Warren Buffett has a trick for getting his money's worth out of the stock market, and he says it's a skill "you can learn in the fourth grade" — even though it's "not taught in schools."
At Berkshire Hathaway's annual shareholders meeting on Saturday, Buffett recommended against obsessing over finding a perfect time to buy a stock. Rather, the Berkshire Hathaway CEO said, go ahead and invest, and then observe the stock market over time to see if you should buy more of that company's stock or sell it.
Buffett said that he, longtime business partner Charlie Munger and other Berkshire Hathaway executives have long used this strategy because it has a higher chance of return, and it alleviates some of the pressure of trying to predict the stock market. If the value of a stock dips after you buy it, Buffett noted, that means its shares have become less expensive — so buy more of them.
"We haven't the faintest idea what the stock market is going to do when it opens on Monday," Buffett said. "We've not been good at timing. We've been reasonably good at figuring out when we were getting enough for our money."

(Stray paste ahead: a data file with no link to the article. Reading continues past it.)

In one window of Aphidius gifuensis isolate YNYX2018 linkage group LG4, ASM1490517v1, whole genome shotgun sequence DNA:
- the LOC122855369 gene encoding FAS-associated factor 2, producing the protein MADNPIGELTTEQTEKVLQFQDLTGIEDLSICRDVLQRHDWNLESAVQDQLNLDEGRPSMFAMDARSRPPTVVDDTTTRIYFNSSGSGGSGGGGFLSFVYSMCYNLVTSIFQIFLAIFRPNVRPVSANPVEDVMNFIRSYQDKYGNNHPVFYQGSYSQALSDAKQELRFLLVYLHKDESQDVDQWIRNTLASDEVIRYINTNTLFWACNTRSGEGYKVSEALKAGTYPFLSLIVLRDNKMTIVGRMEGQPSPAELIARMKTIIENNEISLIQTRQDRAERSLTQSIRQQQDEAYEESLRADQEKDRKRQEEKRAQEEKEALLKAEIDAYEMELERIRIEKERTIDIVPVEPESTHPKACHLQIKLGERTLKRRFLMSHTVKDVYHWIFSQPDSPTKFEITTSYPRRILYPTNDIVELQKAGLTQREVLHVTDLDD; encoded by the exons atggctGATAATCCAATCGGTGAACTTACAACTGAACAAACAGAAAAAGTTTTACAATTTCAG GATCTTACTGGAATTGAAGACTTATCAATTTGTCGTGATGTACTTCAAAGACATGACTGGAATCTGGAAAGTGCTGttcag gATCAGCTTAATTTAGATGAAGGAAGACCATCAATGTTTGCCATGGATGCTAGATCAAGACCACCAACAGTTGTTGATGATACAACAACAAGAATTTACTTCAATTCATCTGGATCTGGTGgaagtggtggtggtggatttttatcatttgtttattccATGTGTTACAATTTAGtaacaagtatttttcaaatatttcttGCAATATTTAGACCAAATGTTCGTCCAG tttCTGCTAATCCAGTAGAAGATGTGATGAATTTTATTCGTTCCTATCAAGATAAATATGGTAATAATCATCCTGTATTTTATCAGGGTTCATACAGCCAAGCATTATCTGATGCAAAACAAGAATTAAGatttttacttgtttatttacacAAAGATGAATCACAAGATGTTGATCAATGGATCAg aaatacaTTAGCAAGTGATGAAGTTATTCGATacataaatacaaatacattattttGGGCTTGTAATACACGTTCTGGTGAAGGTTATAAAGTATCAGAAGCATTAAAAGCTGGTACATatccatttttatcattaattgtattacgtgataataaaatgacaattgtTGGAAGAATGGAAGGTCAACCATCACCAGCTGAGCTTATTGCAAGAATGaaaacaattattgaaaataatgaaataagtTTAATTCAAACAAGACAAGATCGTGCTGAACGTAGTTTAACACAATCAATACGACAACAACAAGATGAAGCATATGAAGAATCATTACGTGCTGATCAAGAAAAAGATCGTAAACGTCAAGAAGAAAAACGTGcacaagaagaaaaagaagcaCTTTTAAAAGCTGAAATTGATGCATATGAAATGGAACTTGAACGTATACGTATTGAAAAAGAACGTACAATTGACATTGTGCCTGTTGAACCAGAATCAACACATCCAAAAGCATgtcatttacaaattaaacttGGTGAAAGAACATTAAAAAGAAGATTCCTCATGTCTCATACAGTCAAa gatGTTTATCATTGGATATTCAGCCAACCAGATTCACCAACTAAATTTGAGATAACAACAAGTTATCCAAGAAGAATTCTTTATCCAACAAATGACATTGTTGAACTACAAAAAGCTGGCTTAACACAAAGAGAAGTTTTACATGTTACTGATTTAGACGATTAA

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Using this strategy to navigate the stock market instead of trying to predict it, Buffett said, is almost like having an insurance policy in an often volatile market. Twice, he said, he'd tried to predict the market ahead of time — once in 2008 during the Great Recession, and again in March 2020 ahead of the Covid-19 pandemic crippling global markets.
Those decisions cost Berkshire Hathaway billions of dollars, he said.
"We were optimistic in 2008 when everybody was down on stocks," Buffett noted. "We spent a big percentage of our net worth at a very dumb time. We spent about $15 or $16 billion, which was a lot bigger to us then than it is now."
Buffett credited the navigation strategy to Berkshire Hathaway's success: The company has a market cap of $704.29 billion, as of Tuesday morning. By extension, the strategy would also then be responsible for Buffett's status as a billionaire. The 91-year-old currently has a net worth of $115.2 billion, making him the world's sixth-richest person, according to Forbes.
Another billionaire has apparently followed a similar playbook: Tesla and SpaceX CEO Elon Musk, currently the world's richest person. On Sunday, Musk tweeted a piece of familiar investing advice: "Buy stock in several companies that make products [and] services that you believe in. Only sell if you think their products [and] services are trending worse. Don't panic when the market does."
"This will serve you well in the long-term," Musk added.
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